|Foreign flavour: German film Forget Me Not will open the document film festival tonight at the Viet Nam National Documentary and Scientific Film Studio. — Photo lichtblick-media.com
HA NOI (VNS) — For the sixth time, European cultural institutes and embassies in the capital together with the Viet Nam National Documentary and Scientific Film Studio will present European and Southeast Asian documentary films tonight.
During the festival, which starts tonight, each film from Viet Nam will be followed by one from Austria, Bulgaria, Denmark, France, Germany, Poland, Spain, Sweden, and Britain.
Opening the festival will be Vietnamese film Khi Khong The Vuot Qua Chinh Minh (When You Cannot Overcome Yourself) and German film Forget Me Not.
Directed in 2009 by Trinh Quang Tung and Bui Thi Phuong Thao, the Vietnamese film tells the negative side of fast economic growth.
According to the film-makers, the more developed society is, the higher the number of people with mental breakdowns.
When You Cannot Overcome Yourself calls on audiences not to be indifferent to the illness because it can happen to anyone.
In the award winning German contribution, Forget Me Not, director David Sieveking tells of his mother's suffering from Alzheimer's disease. Although the story seems heavy, the director presents a family chronicle full of humour and astonishing sincerity.
The screening will be presented with film editor Catrin Vogt.
The other European films will be screened on the following days including French La Maison de la Radio, Spanish Gaelle, British Dreams of a Life, Polish Boleslaw Matuszewski – The Unknown Pioneer of Cinematography, Danish Human Scale, and Austrian Tomorrow You will Leave.
The film Tomorrow You Will Leave is the emotional journey throught the life of Quang, the filmmaker's father. A long time ago, he left Viet Nam and now lives in a small village in Austria. In the film, he goes in search for a man he could never thank for his help in those days.
Bulgaria and Sweden will present their join contribution Tzvetanka. The filmmaker's grandmother of the same name critically reviews the three political systems she has gone through: monarchy, socialism and democracy.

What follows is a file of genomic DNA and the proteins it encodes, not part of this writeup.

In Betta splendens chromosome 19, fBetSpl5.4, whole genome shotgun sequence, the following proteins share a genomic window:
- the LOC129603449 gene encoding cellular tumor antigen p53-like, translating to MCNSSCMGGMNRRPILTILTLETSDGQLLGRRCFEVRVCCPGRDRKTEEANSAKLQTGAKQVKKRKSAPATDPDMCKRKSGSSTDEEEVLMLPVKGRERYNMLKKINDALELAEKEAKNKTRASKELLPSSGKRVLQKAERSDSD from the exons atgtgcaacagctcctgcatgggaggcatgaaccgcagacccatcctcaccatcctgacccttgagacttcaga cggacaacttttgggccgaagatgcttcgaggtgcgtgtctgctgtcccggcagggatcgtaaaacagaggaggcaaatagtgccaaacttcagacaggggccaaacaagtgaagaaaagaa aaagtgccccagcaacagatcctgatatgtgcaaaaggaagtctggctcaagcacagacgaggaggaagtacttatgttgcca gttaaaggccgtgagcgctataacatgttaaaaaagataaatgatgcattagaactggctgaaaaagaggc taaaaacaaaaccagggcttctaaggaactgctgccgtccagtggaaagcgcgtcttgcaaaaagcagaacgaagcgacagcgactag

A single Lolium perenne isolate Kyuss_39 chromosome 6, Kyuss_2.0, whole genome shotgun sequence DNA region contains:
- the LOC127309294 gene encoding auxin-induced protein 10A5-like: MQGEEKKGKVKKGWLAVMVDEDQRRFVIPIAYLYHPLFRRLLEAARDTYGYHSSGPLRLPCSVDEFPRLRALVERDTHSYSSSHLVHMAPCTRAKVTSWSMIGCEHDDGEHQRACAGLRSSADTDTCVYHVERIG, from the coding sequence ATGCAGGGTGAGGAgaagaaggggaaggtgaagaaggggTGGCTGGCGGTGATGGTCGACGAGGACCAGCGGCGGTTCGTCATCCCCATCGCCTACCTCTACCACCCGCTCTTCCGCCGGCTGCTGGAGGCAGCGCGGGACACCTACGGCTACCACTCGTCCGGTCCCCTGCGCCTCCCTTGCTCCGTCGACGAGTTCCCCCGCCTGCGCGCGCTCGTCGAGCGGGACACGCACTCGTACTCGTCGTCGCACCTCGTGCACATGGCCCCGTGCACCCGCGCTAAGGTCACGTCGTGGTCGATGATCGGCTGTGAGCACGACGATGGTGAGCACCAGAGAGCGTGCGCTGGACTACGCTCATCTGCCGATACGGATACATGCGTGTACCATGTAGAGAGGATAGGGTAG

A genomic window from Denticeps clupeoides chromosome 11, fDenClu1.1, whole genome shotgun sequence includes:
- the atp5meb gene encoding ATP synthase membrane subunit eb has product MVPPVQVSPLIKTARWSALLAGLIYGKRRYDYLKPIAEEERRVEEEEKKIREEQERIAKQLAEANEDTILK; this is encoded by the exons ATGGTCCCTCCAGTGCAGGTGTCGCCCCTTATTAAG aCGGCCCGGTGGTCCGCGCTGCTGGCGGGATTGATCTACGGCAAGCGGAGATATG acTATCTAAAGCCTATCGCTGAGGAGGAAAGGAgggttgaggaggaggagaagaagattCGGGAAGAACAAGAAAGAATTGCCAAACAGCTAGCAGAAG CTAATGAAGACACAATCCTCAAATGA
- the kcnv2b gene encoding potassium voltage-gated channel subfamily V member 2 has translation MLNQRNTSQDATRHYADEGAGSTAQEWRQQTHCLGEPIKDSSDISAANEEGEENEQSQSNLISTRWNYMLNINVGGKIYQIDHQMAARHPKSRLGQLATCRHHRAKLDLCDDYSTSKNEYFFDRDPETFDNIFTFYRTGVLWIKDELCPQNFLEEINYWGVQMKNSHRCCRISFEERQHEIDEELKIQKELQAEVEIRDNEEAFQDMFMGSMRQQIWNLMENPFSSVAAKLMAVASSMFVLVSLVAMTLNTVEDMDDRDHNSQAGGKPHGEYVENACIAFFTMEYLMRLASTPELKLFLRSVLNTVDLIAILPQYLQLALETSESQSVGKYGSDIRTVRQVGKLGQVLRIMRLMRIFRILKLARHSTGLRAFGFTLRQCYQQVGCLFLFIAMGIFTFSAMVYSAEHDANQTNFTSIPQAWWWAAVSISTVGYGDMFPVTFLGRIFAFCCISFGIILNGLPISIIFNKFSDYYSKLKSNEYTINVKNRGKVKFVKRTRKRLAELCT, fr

The films from Viet Nam consist of Nguoi Giu Lua (Fire Keeper); Dong Dat Song Than, Tham Hoa Khon Luong (Tsunami, Earthquake – Immeasurable Disasters); Dinh A Mu Sung (Mount A Mu Sung); Co Xanh Im Lang (The Silent Grass); Hai Phia Cuoc Doi (Two Sides of a Life); Triet Gia Tran Duc Thao (Philosopher Tran Duc Thao); Dau Neo Ve Con Xa (Hard Road Home); and Dao Sac Phong (Royal Recognition Decree).
Films by young filmmakers from Cambodia, Myanmar, Indonesia, Thailand and Viet Nam will be screened in Ha Noi and in HCM City on June 7 and 22.
In Ha Noi, the Viet Nam National Documentary and Scientific Film Studio will host the screenings at 7pm at 465 Hoang Hoa Tham Street.
In HCM City, the screenings will be held at 6.30pm at Hoa Sen University, 8 Nguyen Van Trang Street, District 1.
On the sideline activities of the festival, two workshops will be held by the Goethe Institute. From June 3 to 6, German editor Catrin Vogt will teach editing skills and give a talk on Dramaturgical Editing of Documentary Films at DocLab, a documentary film centre at 56 Nguyen Thai Hoc Street. It will be open to all interested professionals.
At the same time, another workshop will be held in co-operation with STEPS, a non-governmental organisation.
STEPS co-founder and Finnish director Iikka Vehkalahti will also discuss strategies to initiate a global documentary film project Steps to Dream.
The project intends to produce documentary films with stories from Asia. — VNS